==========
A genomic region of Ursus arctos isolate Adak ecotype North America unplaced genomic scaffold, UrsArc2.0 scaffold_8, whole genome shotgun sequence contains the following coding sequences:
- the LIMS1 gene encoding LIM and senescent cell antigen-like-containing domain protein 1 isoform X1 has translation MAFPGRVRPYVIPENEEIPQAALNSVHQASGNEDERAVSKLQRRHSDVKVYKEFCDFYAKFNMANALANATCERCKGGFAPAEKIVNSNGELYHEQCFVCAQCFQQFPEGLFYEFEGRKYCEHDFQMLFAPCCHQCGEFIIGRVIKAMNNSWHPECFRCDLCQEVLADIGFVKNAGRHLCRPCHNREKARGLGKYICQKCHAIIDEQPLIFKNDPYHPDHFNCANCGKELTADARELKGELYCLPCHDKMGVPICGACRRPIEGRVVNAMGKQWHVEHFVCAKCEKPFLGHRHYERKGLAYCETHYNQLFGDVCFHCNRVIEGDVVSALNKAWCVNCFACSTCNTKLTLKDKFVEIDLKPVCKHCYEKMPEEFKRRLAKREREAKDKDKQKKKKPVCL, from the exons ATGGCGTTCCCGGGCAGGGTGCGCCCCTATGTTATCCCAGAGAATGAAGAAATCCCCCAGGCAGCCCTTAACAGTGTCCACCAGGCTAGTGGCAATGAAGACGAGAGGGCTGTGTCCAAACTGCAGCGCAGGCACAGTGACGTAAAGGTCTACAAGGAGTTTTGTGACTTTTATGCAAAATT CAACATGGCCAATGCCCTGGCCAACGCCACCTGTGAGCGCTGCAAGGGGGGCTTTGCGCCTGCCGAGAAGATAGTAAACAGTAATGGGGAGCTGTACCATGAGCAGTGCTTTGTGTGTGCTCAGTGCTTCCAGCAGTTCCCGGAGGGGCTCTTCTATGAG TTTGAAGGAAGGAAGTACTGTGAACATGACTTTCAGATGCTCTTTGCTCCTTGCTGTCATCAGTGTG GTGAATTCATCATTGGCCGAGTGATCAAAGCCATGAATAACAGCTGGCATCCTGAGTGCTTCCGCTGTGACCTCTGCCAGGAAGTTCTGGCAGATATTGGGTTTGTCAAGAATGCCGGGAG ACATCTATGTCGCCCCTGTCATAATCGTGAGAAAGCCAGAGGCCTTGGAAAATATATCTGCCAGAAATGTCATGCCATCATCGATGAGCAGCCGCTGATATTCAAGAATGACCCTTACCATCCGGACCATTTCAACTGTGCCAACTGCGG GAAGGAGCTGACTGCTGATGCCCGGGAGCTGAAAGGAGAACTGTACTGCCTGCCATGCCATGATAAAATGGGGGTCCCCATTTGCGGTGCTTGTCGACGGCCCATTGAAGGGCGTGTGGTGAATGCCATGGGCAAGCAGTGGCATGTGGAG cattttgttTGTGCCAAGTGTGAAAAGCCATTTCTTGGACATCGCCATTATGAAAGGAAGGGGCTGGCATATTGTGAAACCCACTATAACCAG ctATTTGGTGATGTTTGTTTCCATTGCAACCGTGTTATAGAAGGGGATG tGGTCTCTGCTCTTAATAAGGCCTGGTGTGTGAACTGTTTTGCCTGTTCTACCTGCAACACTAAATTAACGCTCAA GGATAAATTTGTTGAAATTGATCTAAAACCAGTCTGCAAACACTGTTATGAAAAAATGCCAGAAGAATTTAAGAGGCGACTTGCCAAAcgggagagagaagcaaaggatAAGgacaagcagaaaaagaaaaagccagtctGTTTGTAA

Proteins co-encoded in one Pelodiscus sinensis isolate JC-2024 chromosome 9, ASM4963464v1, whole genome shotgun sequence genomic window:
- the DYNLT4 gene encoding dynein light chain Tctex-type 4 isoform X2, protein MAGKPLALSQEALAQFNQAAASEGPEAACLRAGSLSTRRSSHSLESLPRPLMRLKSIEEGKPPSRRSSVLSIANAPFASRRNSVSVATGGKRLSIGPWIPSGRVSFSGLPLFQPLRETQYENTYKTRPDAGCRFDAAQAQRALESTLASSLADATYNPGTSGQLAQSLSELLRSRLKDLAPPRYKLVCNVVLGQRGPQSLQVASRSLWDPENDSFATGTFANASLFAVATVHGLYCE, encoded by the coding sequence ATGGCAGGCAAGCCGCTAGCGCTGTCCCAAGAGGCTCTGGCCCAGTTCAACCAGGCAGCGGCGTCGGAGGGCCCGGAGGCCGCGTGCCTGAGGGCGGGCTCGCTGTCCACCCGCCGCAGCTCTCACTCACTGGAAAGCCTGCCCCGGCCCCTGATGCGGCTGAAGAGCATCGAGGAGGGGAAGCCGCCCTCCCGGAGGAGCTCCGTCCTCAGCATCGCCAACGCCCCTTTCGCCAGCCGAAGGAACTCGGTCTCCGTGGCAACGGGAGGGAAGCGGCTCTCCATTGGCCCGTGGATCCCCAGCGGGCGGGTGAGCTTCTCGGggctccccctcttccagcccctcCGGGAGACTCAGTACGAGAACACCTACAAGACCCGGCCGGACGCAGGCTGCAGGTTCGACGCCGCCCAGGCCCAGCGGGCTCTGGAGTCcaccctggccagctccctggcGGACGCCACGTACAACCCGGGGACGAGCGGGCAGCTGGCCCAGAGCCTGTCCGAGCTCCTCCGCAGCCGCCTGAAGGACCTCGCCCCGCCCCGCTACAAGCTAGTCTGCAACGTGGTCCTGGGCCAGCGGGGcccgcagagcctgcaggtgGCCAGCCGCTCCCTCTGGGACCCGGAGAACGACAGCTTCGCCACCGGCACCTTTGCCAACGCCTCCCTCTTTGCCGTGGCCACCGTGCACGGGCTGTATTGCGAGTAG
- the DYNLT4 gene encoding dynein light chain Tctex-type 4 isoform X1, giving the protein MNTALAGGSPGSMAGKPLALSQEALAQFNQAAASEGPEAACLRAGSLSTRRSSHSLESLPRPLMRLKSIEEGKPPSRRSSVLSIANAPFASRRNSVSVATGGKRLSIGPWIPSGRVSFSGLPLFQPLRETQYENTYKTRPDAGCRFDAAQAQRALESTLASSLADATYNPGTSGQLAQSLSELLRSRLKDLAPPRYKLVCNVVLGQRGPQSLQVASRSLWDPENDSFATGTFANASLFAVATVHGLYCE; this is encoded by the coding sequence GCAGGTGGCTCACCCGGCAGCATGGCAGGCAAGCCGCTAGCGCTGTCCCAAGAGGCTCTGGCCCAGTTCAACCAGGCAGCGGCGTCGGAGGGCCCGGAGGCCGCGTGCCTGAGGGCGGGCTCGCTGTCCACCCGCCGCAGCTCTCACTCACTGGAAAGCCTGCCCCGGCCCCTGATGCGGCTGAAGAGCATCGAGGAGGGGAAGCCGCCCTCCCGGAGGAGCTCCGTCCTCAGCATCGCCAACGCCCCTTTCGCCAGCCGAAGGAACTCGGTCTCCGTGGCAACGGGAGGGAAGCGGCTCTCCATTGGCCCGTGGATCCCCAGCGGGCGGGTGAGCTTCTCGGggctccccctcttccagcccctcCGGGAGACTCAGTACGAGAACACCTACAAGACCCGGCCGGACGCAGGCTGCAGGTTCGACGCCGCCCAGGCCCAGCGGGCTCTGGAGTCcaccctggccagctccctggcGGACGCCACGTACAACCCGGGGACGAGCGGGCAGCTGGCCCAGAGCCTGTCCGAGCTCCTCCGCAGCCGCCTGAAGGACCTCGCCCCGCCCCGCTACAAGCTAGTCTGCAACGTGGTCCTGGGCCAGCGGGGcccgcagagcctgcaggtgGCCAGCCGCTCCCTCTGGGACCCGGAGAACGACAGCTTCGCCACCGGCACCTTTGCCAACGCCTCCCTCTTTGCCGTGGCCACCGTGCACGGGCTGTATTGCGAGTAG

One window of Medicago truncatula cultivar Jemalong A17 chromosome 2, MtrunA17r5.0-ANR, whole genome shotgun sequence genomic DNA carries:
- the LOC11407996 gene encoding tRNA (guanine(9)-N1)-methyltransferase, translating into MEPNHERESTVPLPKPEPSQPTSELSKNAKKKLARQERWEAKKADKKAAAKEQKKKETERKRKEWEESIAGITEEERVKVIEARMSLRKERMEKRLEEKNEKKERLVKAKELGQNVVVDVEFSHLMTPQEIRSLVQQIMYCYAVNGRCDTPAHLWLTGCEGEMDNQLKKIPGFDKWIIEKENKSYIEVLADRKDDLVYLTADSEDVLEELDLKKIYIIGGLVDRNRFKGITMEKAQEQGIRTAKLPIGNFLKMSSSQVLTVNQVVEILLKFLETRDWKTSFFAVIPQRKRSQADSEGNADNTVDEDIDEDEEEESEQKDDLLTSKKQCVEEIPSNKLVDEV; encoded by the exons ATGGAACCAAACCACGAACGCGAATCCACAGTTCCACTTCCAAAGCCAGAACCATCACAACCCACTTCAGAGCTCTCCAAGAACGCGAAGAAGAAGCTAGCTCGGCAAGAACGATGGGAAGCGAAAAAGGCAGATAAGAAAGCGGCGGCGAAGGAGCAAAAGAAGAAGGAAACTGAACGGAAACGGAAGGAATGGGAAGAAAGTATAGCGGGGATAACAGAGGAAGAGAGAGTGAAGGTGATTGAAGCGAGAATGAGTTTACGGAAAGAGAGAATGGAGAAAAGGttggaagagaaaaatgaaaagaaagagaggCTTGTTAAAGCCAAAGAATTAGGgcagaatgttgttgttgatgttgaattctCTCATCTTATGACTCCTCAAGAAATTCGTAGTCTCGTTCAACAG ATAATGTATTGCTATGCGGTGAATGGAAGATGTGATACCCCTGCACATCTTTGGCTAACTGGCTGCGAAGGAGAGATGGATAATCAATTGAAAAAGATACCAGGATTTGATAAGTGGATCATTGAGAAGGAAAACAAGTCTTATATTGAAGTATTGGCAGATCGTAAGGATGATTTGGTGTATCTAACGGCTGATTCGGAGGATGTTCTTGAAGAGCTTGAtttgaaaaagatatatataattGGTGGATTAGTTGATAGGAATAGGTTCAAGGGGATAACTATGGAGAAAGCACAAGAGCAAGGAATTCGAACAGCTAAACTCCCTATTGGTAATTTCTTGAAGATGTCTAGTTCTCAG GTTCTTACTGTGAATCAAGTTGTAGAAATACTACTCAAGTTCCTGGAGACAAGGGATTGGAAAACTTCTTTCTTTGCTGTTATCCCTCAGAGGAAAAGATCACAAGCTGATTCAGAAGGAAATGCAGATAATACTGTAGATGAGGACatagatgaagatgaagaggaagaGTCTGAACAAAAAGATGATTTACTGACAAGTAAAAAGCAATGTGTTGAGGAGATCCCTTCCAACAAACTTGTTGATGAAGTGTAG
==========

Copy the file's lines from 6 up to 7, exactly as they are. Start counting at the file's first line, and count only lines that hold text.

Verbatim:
One window of Medicago truncatula cultivar Jemalong A17 chromosome 2, MtrunA17r5.0-ANR, whole genome shotgun sequence genomic DNA carries:
- the LOC11407996 gene encoding tRNA (guanine(9)-N1)-methyltransferase, translating into MEPNHERESTVPLPKPEPSQPTSELSKNAKKKLARQERWEAKKADKKAAAKEQKKKETERKRKEWEESIAGITEEERVKVIEARMSLRKERMEKRLEEKNEKKERLVKAKELGQNVVVDVEFSHLMTPQEIRSLVQQIMYCYAVNGRCDTPAHLWLTGCEGEMDNQLKKIPGFDKWIIEKENKSYIEVLADRKDDLVYLTADSEDVLEELDLKKIYIIGGLVDRNRFKGITMEKAQEQGIRTAKLPIGNFLKMSSSQVLTVNQVVEILLKFLETRDWKTSFFAVIPQRKRSQADSEGNADNTVDEDIDEDEEEESEQKDDLLTSKKQCVEEIPSNKLVDEV; encoded by the exons ATGGAACCAAACCACGAACGCGAATCCACAGTTCCACTTCCAAAGCCAGAACCATCACAACCCACTTCAGAGCTCTCCAAGAACGCGAAGAAGAAGCTAGCTCGGCAAGAACGATGGGAAGCGAAAAAGGCAGATAAGAAAGCGGCGGCGAAGGAGCAAAAGAAGAAGGAAACTGAACGGAAACGGAAGGAATGGGAAGAAAGTATAGCGGGGATAACAGAGGAAGAGAGAGTGAAGGTGATTGAAGCGAGAATGAGTTTACGGAAAGAGAGAATGGAGAAAAGGttggaagagaaaaatgaaaagaaagagaggCTTGTTAAAGCCAAAGAATTAGGgcagaatgttgttgttgatgttgaattctCTCATCTTATGACTCCTCAAGAAATTCGTAGTCTCGTTCAACAG ATAATGTATTGCTATGCGGTGAATGGAAGATGTGATACCCCTGCACATCTTTGGCTAACTGGCTGCGAAGGAGAGATGGATAATCAATTGAAAAAGATACCAGGATTTGATAAGTGGATCATTGAGAAGGAAAACAAGTCTTATATTGAAGTATTGGCAGATCGTAAGGATGATTTGGTGTATCTAACGGCTGATTCGGAGGATGTTCTTGAAGAGCTTGAtttgaaaaagatatatataattGGTGGATTAGTTGATAGGAATAGGTTCAAGGGGATAACTATGGAGAAAGCACAAGAGCAAGGAATTCGAACAGCTAAACTCCCTATTGGTAATTTCTTGAAGATGTCTAGTTCTCAG GTTCTTACTGTGAATCAAGTTGTAGAAATACTACTCAAGTTCCTGGAGACAAGGGATTGGAAAACTTCTTTCTTTGCTGTTATCCCTCAGAGGAAAAGATCACAAGCTGATTCAGAAGGAAATGCAGATAATACTGTAGATGAGGACatagatgaagatgaagaggaagaGTCTGAACAAAAAGATGATTTACTGACAAGTAAAAAGCAATGTGTTGAGGAGATCCCTTCCAACAAACTTGTTGATGAAGTGTAG